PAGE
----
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Howard: Wrong thing to say?Batman: Is it ever the right thing?
A standard breakup line, commonly used in Real Life. One member of a couple suggests to the other that their romantic attachment end and they stay Better as Friends. This is usually taken badly (Unlucky Childhood Friend, "friend zone", etc.). The speaker may or may not actually wish to be friends, or indeed ever have contact with their ex again, but wants to spare the other's feelings in any case.
- Starship Troopers. "Ain't it great how they want to be your friend right after they rip your guts out?"
- Subverted in The Social Network:
Erica: I think we should just be friends.
Mark: I don't want friends.
Erica: I was just being polite. I have no intention of being friends with you.
- Older Than Print: This actually occurs in Geoffrey Chaucer's Troilus and Criseyde (Criseyde's Dear John letter, after she has dumped him for Diomede).
- In Anne of Green Gables, This is basically the line Anne Shirley hands her childhood friend Gilbert Blythe when he asks her to marry him. Twice. She comes around eventually.
- One Seinfeld episode begins with Elaine telling Jerry how she broke up with this guy using this line- and he was actually OK with it. He wants to be friends with her until the end of the episode, and acts nice accordingly. She's puzzled by this attitude, even though as Jerry notes, their friendship started the exact same way.
- Spike in Buffy the Vampire Slayer is devastated when Drusilla dumps him for a demon and says they can "still be friends". As he sobs to Willow, "How could she be so cruel? She didn't even set me on fire!"
- Saw that episode right after a bad breakup that ended with that line. Couldn't stop laughing.
- Naomi tries this very line with Emily in Skins (not because she doesn't want their relationship, but because she's terrified of it); Emily's response is "we say that, don't we?". It lasts all of about twenty seconds before Emily breaks her defences down with the Armor Piercing "I'll miss you."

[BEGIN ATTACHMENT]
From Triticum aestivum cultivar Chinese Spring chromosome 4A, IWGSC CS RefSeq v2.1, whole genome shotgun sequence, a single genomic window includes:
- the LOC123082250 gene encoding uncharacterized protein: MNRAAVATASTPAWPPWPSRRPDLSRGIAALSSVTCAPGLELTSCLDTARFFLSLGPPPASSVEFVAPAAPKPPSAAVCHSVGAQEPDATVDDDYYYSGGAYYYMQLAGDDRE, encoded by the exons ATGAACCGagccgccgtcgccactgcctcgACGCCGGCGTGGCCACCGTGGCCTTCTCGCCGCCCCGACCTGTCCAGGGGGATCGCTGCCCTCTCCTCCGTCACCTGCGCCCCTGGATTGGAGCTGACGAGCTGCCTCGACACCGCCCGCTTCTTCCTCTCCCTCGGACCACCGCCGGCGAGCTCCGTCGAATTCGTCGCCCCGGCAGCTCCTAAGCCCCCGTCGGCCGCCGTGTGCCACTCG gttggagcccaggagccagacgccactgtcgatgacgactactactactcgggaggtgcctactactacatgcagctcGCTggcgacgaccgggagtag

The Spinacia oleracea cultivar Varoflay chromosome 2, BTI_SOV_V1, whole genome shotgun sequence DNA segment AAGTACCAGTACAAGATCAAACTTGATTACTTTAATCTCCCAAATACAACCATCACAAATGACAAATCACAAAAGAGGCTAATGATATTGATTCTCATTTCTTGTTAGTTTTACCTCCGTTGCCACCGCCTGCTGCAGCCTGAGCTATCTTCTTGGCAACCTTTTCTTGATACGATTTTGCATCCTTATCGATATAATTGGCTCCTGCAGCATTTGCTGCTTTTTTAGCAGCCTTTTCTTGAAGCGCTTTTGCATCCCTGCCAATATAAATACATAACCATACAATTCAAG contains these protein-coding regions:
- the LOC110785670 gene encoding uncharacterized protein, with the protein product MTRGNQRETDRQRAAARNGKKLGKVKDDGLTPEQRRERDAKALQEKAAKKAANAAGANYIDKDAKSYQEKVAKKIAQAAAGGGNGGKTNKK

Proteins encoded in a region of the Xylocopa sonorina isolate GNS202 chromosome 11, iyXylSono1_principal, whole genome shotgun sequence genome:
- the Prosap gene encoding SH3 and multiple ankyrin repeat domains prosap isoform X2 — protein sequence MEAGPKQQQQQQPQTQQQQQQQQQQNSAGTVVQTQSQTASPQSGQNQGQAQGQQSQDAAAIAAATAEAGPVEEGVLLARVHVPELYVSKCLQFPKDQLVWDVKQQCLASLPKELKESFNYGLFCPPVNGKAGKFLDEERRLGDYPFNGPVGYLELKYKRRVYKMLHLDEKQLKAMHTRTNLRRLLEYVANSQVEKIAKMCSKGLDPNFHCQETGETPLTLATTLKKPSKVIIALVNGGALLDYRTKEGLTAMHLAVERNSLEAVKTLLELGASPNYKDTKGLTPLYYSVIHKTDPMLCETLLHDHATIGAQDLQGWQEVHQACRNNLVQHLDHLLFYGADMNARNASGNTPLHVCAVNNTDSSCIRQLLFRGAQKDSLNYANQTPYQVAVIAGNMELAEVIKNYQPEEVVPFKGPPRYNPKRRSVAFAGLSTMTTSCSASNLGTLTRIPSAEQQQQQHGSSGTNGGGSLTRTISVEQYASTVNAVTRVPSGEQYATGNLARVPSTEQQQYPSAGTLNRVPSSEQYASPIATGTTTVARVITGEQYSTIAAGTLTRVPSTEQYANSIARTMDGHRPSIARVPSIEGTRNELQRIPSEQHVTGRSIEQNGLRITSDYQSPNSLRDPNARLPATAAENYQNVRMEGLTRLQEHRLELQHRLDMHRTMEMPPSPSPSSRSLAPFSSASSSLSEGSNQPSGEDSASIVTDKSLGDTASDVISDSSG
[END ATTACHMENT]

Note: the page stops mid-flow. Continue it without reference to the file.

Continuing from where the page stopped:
- The song "Can't We Be Friends?"
- Also, Just Be Friends.
- In Dilbert, a woman says this line to the title character. Disappointed that he simply agrees, with no emotional reaction, she progressively ups the ante, first to "friends with other people. You and I would just be acquaintances," then to acquaintances that couldn't actually become friends, like "my ex-butler whom I fired for stealing stuff." When this still fails to get a reaction beyond "Okay," the woman wonders to herself what's going on, while Dilbert thinks, "Good, it seems the window of opportunity is still slightly open."
- In the intro movie of Sam and Max Hit The Road, the titular cop duo save a Mad Scientist's date from being zapped after she tells him she wants to just be friends.
- Sluggy Freelance has Torg and Zoe's attempt at dating end with Zoe deciding they should just stick to being friends (a deranged, trained assassin Stalker with a Crush showing up to kidnap Torg had a lot to do with that, though).
- In Misfile, Emily goes on a date with someone in Cape Cod. He gives her the "let's just be friends" speech at the end, saying that he noticed that she wasn't really interested in him. But then he reveals that he thinks he's gay, or at least he's fallen for his male friend. Emily tells him that she thinks she's fallen for her (currently female) friend Ash, too.
- In Homestuck (or more accurately Hivebent), Feferi to Eridan after he finally spits it out upon their entrance to the Medium.
- And then Jake to Jane after she denies having feelings for him and he says that he really needs a friend right now. Unfortunately, Jane was lying.
- In Sinfest, Fuschia anticipates it.
- In Blaster Nation, Matt falls into this.
- In The Curse of the Were-Rabbit, Lady Tottington asks Wallace if they can "part as friends" after Wallace fails to catch the Were-Rabbit. He's actually turning into the Were-Rabbit at that exact moment and tries to shut the door in her face. She doesn't take it very well.
- In the Batman Beyond episode "Terry's Friend Dates a Robot", one of Terry's nerdy friends named Howard gets a robot girlfriend that's too devoted to him. When Howard uses this line on her, it does not go well.